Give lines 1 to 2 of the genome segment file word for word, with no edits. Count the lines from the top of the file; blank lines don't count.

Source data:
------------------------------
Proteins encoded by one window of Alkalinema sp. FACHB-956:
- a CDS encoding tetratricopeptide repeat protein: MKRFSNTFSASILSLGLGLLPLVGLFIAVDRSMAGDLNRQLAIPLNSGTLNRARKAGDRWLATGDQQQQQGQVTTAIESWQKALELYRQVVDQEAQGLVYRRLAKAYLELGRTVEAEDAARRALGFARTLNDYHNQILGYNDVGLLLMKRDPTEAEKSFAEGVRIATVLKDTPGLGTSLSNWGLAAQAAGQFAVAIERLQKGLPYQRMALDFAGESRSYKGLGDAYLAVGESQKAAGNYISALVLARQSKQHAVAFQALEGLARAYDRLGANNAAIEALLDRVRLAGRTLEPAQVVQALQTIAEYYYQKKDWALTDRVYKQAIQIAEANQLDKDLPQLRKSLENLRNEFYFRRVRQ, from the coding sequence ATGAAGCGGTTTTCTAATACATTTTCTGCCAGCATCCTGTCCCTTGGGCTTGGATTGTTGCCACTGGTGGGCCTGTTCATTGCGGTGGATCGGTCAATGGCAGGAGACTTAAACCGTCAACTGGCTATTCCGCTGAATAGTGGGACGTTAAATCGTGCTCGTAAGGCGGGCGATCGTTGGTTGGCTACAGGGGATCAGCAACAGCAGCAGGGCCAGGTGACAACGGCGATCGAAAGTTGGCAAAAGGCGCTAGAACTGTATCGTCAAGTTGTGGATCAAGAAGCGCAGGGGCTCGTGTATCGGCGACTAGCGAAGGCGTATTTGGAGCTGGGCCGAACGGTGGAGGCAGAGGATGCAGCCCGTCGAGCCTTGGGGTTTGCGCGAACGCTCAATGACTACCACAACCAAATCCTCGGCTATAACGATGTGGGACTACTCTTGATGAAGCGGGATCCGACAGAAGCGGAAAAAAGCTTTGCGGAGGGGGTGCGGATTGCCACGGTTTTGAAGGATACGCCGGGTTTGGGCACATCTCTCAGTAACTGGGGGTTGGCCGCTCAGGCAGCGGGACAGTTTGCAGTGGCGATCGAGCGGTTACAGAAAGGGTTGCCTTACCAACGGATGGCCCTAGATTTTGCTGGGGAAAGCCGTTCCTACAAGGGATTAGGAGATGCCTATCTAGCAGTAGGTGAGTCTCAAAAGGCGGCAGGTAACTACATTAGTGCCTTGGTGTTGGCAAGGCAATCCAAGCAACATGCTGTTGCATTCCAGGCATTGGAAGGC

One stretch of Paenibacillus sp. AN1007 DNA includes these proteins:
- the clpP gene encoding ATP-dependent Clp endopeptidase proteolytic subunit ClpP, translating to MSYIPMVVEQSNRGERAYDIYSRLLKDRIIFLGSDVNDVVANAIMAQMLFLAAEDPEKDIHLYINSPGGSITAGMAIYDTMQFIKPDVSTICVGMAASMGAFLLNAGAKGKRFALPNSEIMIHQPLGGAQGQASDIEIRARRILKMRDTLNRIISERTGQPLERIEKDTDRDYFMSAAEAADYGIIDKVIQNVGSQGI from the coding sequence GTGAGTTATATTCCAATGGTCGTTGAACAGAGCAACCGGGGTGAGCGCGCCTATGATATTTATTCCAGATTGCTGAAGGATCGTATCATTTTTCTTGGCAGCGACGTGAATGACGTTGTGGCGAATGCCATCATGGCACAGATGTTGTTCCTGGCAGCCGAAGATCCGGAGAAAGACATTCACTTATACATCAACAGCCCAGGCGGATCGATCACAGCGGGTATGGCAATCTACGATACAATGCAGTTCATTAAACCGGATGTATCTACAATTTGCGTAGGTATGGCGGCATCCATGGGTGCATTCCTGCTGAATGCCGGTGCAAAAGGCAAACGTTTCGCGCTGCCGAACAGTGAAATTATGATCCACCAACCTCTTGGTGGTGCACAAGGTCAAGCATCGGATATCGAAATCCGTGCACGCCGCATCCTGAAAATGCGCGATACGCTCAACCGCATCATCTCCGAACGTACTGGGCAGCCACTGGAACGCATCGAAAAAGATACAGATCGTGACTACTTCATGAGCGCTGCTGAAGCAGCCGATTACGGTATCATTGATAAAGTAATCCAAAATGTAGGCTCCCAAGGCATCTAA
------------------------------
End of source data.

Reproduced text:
Proteins encoded by one window of Alkalinema sp. FACHB-956:
- a CDS encoding tetratricopeptide repeat protein: MKRFSNTFSASILSLGLGLLPLVGLFIAVDRSMAGDLNRQLAIPLNSGTLNRARKAGDRWLATGDQQQQQGQVTTAIESWQKALELYRQVVDQEAQGLVYRRLAKAYLELGRTVEAEDAARRALGFARTLNDYHNQILGYNDVGLLLMKRDPTEAEKSFAEGVRIATVLKDTPGLGTSLSNWGLAAQAAGQFAVAIERLQKGLPYQRMALDFAGESRSYKGLGDAYLAVGESQKAAGNYISALVLARQSKQHAVAFQALEGLARAYDRLGANNAAIEALLDRVRLAGRTLEPAQVVQALQTIAEYYYQKKDWALTDRVYKQAIQIAEANQLDKDLPQLRKSLENLRNEFYFRRVRQ, from the coding sequence ATGAAGCGGTTTTCTAATACATTTTCTGCCAGCATCCTGTCCCTTGGGCTTGGATTGTTGCCACTGGTGGGCCTGTTCATTGCGGTGGATCGGTCAATGGCAGGAGACTTAAACCGTCAACTGGCTATTCCGCTGAATAGTGGGACGTTAAATCGTGCTCGTAAGGCGGGCGATCGTTGGTTGGCTACAGGGGATCAGCAACAGCAGCAGGGCCAGGTGACAACGGCGATCGAAAGTTGGCAAAAGGCGCTAGAACTGTATCGTCAAGTTGTGGATCAAGAAGCGCAGGGGCTCGTGTATCGGCGACTAGCGAAGGCGTATTTGGAGCTGGGCCGAACGGTGGAGGCAGAGGATGCAGCCCGTCGAGCCTTGGGGTTTGCGCGAACGCTCAATGACTACCACAACCAAATCCTCGGCTATAACGATGTGGGACTACTCTTGATGAAGCGGGATCCGACAGAAGCGGAAAAAAGCTTTGCGGAGGGGGTGCGGATTGCCACGGTTTTGAAGGATACGCCGGGTTTGGGCACATCTCTCAGTAACTGGGGGTTGGCCGCTCAGGCAGCGGGACAGTTTGCAGTGGCGATCGAGCGGTTACAGAAAGGGTTGCCTTACCAACGGATGGCCCTAGATTTTGCTGGGGAAAGCCGTTCCTACAAGGGATTAGGAGATGCCTATCTAGCAGTAGGTGAGTCTCAAAAGGCGGCAGGTAACTACATTAGTGCCTTGGTGTTGGCAAGGCAATCCAAGCAACATGCTGTTGCATTCCAGGCATTGGAAGGC